One of the outstanding contributions of this book is its biographical sketches of important people of the period. Joe Overfield, who studied and wrote about Buffalo baseball history, pointed out that Seymour did “an exceptional job of portraying the leading characters . . . you will find striking portraits” of Landis, Ruth, Ban Johnson, and others. To Thomas Lask of the New York Times, the book “restores flesh and blood to men who have too long been cartoons from a sportswriter’s imagination.” In Boston, the Globe reviewer said that Seymour, as a historian, was “a first-class performer” and “has a knack of bringing personalities alive.” Although he “idolizes baseball,” he “treats the participants as a historian should: dispassionately.”


Ron Fimrite of Sports Illustrated reported the book as “the best honest history of baseball in its golden years of 1903 to 1930.” To the Chattanooga Times reviewer it was “thoroughly engrossing” and “the first serious study of baseball ever undertaken.” New York History Journal said The Golden Age “combined a fan’s love for the game.with a researcher’s interest.” Professor Robert Beisner in the American Historical Review called Seymour “that rare person, a batboy-turned-iconoclast, “not only a scholar but a baseball nut.”

The Ames, Iowa, Daily Tribune also called Seymour “a baseball nut of the first water” who “shatters some old myths and legends” in “a careful analysis of the history of baseball.” The Virginia Kirkus Service to librarians praised the book as “systematic, well-nigh exhaustive history” that is also “of interest to the average fan.”


Thomas Lask, reviewing the book in the New York Times, said Baseball: The Golden Age “will grip every American who has invested part of his youth and dreams in the sport.” Again the writer’s demolition of myths were praised: “Commonly-held beliefs are destroyed or challenged.” Although “not a debunker’s manual, the book “makes ignorance [of baseball’s past] indefensible.opening a weighty ledger for the scrutiny of all.”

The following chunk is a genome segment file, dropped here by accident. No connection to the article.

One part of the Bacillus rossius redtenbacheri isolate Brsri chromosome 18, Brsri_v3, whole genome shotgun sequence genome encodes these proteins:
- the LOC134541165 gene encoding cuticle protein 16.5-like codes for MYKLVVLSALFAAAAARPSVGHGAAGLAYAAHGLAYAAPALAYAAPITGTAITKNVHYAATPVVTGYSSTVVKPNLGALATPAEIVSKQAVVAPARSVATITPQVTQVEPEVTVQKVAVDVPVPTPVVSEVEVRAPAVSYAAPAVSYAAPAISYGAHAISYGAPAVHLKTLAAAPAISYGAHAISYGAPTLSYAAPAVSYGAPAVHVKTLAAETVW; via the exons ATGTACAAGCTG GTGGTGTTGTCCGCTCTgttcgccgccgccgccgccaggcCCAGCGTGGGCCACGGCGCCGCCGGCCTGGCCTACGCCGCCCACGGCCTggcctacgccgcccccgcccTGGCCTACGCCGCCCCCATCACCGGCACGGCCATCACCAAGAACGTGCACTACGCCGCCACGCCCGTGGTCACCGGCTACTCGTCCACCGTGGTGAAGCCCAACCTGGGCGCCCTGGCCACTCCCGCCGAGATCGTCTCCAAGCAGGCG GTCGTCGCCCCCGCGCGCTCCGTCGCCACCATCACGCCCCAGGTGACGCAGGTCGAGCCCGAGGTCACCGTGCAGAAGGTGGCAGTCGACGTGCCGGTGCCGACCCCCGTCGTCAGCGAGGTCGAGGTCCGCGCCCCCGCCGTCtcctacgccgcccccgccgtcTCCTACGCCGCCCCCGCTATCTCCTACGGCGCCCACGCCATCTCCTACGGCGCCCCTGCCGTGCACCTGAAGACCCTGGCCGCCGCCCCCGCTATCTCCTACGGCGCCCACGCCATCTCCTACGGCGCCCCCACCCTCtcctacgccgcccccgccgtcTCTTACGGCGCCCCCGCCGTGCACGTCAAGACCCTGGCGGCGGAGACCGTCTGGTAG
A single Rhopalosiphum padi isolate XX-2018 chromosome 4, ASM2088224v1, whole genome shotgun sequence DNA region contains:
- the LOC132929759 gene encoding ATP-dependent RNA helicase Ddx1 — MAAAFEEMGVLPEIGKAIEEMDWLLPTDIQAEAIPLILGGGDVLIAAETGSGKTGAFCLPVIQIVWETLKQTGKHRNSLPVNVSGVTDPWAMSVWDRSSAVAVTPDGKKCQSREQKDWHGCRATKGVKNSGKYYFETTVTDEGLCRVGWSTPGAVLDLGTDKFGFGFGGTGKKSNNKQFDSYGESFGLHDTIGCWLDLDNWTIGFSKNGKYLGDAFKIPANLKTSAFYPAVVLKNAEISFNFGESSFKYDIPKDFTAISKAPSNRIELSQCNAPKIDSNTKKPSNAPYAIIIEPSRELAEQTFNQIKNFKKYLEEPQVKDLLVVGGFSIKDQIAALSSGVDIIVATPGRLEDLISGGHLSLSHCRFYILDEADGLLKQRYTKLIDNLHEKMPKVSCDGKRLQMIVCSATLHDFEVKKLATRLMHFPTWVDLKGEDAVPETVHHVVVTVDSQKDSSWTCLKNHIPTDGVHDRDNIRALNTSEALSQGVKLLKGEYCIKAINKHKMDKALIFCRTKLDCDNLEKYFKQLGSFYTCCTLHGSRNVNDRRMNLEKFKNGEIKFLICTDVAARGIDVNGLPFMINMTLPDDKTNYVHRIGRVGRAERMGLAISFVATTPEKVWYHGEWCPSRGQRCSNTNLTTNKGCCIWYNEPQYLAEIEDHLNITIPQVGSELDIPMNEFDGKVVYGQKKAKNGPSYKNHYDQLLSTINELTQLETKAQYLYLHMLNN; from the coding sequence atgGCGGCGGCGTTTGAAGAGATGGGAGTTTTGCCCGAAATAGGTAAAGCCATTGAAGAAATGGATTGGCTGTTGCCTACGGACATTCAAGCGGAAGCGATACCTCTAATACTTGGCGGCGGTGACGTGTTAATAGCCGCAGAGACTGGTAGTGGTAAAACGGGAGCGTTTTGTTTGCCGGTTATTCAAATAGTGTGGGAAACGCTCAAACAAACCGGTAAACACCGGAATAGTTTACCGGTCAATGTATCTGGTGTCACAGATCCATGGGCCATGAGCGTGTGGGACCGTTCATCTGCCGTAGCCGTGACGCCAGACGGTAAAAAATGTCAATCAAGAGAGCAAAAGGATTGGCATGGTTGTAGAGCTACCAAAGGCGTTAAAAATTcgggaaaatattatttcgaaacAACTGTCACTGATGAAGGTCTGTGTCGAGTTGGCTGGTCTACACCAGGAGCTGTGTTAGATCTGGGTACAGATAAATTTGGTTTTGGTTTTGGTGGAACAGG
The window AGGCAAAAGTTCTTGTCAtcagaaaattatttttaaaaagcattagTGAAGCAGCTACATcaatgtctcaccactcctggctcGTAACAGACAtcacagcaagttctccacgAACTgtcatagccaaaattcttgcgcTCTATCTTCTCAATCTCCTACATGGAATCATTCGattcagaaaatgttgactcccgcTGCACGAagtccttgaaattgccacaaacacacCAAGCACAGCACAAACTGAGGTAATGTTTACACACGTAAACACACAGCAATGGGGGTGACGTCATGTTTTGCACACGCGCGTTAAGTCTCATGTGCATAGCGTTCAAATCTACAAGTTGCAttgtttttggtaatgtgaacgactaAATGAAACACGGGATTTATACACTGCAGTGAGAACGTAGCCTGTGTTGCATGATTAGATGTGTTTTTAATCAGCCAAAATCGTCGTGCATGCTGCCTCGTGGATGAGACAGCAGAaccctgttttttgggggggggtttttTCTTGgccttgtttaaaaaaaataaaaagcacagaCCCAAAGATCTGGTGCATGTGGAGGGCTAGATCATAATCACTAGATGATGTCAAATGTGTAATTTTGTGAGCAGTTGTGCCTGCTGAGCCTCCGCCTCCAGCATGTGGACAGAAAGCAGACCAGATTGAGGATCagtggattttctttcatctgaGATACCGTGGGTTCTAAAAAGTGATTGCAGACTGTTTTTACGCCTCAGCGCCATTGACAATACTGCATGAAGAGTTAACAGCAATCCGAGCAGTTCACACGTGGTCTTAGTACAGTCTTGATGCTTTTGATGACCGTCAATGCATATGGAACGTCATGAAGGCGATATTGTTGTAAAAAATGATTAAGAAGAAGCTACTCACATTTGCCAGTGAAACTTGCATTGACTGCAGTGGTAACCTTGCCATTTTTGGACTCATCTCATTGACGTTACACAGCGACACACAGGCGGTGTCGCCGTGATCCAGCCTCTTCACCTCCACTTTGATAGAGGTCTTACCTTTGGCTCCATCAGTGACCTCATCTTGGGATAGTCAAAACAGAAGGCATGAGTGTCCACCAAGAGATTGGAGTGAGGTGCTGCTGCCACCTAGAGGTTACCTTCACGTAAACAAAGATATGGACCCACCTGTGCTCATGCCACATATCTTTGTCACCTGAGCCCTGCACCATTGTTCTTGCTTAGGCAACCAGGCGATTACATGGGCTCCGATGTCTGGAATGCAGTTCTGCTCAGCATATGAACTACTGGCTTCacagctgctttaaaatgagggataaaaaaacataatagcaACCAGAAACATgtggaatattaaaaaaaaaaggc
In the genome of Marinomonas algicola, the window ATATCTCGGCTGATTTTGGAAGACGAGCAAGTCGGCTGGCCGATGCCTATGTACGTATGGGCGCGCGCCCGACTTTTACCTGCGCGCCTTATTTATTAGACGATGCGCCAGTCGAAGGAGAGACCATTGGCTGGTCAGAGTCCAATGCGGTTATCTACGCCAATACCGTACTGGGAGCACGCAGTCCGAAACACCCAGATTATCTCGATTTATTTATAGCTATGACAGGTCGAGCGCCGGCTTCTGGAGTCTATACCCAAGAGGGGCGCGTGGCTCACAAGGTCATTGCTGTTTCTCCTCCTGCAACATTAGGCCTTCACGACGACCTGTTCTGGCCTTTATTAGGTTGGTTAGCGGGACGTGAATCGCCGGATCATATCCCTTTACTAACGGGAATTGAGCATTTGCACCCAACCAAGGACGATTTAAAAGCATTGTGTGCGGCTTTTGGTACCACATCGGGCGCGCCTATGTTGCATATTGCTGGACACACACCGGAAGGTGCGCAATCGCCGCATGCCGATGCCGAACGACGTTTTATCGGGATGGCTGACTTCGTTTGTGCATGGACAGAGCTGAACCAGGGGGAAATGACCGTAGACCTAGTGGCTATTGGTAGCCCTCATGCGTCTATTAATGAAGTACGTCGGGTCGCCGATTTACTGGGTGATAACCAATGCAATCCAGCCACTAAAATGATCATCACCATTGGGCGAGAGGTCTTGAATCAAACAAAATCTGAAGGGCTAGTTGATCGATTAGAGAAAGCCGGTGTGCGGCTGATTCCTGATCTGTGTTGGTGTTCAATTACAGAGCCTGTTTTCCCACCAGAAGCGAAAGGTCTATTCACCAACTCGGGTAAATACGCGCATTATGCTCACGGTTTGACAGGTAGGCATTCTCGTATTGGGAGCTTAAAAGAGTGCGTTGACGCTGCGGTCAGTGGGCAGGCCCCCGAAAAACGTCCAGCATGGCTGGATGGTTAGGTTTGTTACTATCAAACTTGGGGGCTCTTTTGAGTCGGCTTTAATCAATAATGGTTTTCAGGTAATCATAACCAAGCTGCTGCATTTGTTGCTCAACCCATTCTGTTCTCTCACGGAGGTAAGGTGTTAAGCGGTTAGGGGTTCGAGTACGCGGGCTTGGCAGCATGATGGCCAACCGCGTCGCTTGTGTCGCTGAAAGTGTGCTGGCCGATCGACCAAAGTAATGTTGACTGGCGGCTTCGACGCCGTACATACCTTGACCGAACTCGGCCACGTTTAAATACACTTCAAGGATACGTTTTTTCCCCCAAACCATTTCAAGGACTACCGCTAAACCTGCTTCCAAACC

The Long Beach, California, Independent praised the book’s “lively touch coupled with deep research.” Publishers Weekly called the book “fascinating” and “definitive,” saying it is “noteworthy for its thoroughness and for the way its author relates the sport to American life.” The PW reviewer appreciated that Seymour “has an eye for humorous detail.”

The Seattle Post-Intelligencer, in its Book World supplement, quoted Fimrite as saying that “no one has ever explored the national game so zealously,” adding that Seymour had “impeachable credentials.” To Fimrite this is “not merely a baseball book; it is social history at its best-the heart and mind of America.”

That Fall, Harvard history professor Franklin Ford reviewed the book for the Boston Sun Herald Traveler’s book guide, calling it “excellent,” with “admirable balance between history of baseball as a game and history of baseball as a business,” thus “giving baseball its due as a genuine force and outlet for the emotions of millions of people.” Ford particularly admired Seymour’s “careful assessment of Landis and said Seymour possessed “formidable qualifications” for writing the book, ending, “I’m with Dr. Seymour and grateful to him for having taken me along.”


Sports Illustrated Book Club boxed Volumes One and Two together for the club members and summarized them as “widely acclaimed by sportswriters and critics as the most comprehensive survey of the game ever to appear. Seymour’s carefully documented and well-researched books will be with us for many years to come as the sport’s only definitive history and most lively reference work.”

Looking to the future, the Providence Sun-Journal declared that Seymour “has now pitched two strong innings and is a good bet to take the baseball-history series.” That prediction was correct.